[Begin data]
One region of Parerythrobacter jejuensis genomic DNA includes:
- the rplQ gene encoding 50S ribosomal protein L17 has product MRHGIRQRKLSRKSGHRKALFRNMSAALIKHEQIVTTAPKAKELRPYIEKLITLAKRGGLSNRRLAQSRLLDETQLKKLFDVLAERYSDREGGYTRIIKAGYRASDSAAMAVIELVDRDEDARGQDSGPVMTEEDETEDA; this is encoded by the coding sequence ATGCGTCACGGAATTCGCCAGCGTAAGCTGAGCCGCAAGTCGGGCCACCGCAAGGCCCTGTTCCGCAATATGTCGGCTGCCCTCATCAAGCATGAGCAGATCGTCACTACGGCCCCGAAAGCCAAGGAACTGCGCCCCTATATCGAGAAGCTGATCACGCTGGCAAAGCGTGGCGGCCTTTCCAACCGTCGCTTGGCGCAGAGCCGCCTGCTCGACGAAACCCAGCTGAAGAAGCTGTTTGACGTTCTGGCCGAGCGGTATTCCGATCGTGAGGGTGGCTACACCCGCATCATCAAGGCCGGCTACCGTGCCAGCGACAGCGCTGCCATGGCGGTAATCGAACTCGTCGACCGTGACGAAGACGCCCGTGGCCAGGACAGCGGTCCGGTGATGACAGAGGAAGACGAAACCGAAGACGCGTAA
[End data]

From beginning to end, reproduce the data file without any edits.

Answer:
One region of Parerythrobacter jejuensis genomic DNA includes:
- the rplQ gene encoding 50S ribosomal protein L17 has product MRHGIRQRKLSRKSGHRKALFRNMSAALIKHEQIVTTAPKAKELRPYIEKLITLAKRGGLSNRRLAQSRLLDETQLKKLFDVLAERYSDREGGYTRIIKAGYRASDSAAMAVIELVDRDEDARGQDSGPVMTEEDETEDA; this is encoded by the coding sequence ATGCGTCACGGAATTCGCCAGCGTAAGCTGAGCCGCAAGTCGGGCCACCGCAAGGCCCTGTTCCGCAATATGTCGGCTGCCCTCATCAAGCATGAGCAGATCGTCACTACGGCCCCGAAAGCCAAGGAACTGCGCCCCTATATCGAGAAGCTGATCACGCTGGCAAAGCGTGGCGGCCTTTCCAACCGTCGCTTGGCGCAGAGCCGCCTGCTCGACGAAACCCAGCTGAAGAAGCTGTTTGACGTTCTGGCCGAGCGGTATTCCGATCGTGAGGGTGGCTACACCCGCATCATCAAGGCCGGCTACCGTGCCAGCGACAGCGCTGCCATGGCGGTAATCGAACTCGTCGACCGTGACGAAGACGCCCGTGGCCAGGACAGCGGTCCGGTGATGACAGAGGAAGACGAAACCGAAGACGCGTAA